Shopping. Groceries. Medicines. Schooling. We are right now massively dependent on doing everything online thanks to the pandemic. That includes a big chunk of Indian banking customers switching to digital banking. While traditional banking systems in India were losing ground to digital channels, albeit slowly, before the pandemic, the pace has accelerated ten fold now, forcing most industries including banks to invest in robust digital experiences.
What is ‘digital’?
So, what does going digital entail for banks? Among other things, it includes an intuitive, AI-driven customer experience, increased responsiveness, and technology-led platforms. It’s an umbrella term for banking that uses different types of smart technologies. There’s API banking, where banking services are made available to third-party apps through APIs. There’s open banking, which enables the sharing of user information. Lastly, there’s neo banking, which are fintech companies offering a full range of financial services online.
It’s this last category that has emerged as the latest star in the fintech space offering a host of benefits for a tech-savvy audience. It’s a change wrought by mutual dependence – banks who want to get a foothold in the digital revolution taking place, and customers who are increasingly going online for all their basic needs. Here are four prominent ways in which this change is happening in India.
Branch banking is disappearing
Remember those days when, on any given afternoon, harried bank tellers would be dealing with snaking queues? Neobanks have done away with that concept by introducing branchless banking. Offering everything from easy account openings to mutual fund investments, neobanks have created a seamless banking experience without need to establish a physical presence.
Intelligent and personalised banking
Nobody truly defined intuitive and personal like Netflix did. The company took tv watching to a whole new level with its hyper-personalised recommendations tailored to each individual. Neobanks are employing the same strategy by offering bespoke financial products for customers based on their lifestyle. The approach is now holistically oriented towards the overall spending patterns and personal financial goals of an individual rather than the products alone.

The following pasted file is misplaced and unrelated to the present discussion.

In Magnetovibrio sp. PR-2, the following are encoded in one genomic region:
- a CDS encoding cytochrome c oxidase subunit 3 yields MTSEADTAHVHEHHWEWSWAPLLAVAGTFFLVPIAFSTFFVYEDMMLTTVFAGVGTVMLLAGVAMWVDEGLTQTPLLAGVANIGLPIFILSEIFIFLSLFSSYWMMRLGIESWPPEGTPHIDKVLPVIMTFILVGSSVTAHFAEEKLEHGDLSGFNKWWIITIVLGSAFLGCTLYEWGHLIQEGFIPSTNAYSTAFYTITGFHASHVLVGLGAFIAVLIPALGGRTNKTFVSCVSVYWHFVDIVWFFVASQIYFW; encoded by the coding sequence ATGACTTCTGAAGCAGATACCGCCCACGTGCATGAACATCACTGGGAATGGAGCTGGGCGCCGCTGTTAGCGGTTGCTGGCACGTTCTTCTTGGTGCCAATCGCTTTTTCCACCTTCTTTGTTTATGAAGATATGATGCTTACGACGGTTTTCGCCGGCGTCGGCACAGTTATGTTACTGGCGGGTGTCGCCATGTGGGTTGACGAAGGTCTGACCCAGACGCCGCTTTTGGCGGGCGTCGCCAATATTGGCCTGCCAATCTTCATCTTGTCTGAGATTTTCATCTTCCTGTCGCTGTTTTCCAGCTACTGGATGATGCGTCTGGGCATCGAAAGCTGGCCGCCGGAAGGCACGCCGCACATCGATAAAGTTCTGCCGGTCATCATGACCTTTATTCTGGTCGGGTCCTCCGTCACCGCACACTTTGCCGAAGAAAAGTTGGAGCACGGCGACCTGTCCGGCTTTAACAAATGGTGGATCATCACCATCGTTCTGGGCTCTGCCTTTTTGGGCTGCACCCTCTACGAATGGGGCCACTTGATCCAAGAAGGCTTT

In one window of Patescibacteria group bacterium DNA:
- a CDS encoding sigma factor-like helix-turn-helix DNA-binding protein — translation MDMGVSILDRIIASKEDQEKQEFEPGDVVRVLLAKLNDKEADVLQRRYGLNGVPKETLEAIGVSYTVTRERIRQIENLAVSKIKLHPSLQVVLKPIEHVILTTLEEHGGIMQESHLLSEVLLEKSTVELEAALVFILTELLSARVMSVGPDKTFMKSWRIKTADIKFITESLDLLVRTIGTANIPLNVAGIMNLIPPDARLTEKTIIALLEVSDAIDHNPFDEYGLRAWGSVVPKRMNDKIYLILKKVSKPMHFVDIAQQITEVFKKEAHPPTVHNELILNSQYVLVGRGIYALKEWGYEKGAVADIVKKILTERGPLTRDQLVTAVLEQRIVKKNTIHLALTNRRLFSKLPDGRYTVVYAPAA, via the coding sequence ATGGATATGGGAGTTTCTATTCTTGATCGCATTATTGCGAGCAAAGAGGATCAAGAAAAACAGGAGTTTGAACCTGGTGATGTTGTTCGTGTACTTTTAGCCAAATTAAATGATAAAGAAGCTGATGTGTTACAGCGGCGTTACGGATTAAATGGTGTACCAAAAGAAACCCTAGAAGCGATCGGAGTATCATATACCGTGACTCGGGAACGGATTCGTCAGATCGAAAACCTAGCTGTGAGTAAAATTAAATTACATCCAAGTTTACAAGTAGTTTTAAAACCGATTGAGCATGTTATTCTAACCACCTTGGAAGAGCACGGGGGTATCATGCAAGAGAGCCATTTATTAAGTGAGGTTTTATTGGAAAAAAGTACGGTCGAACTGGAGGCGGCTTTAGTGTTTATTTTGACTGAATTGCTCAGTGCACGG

Adapting to the mobile generation
India’s smartphone users are expected to reach 820 million by 2022, according to a recent report from KPMG and the Indian Cellular and Electronics Association. “Smartphones have facilitated access to a rapidly expanding range of digitally delivered services through apps,” the report quotes Ajay Sawhney, the Secretary of MEITY (Ministry of Electronics and Information Technology). Neobanks are a large part of those digital services targeting an entire generation of mobile-first consumers.
Leading with technology for the younger generation
India’s millennials number 426 million, accounting for 36% of the Indian population, which is the largest in the world. Millennials or young professionals are the biggest driving force behind consumer behaviour in India and they are digitally very literate. They are technology evangelists, heavily reliant on apps for fulfilling most of their requirements including banking. Digital-first banks, then, cater to this wide consumer base by incorporating AI and intelligent, personalised recommendations.
Banking needs to infuse agility in its way of working and neobanks are the answer. They are now at the heart of India’s digital banking revolution.
Author: Vikas Kothari, Co-founder, P10 Bank, India’s first digital bank designed for young working professionals.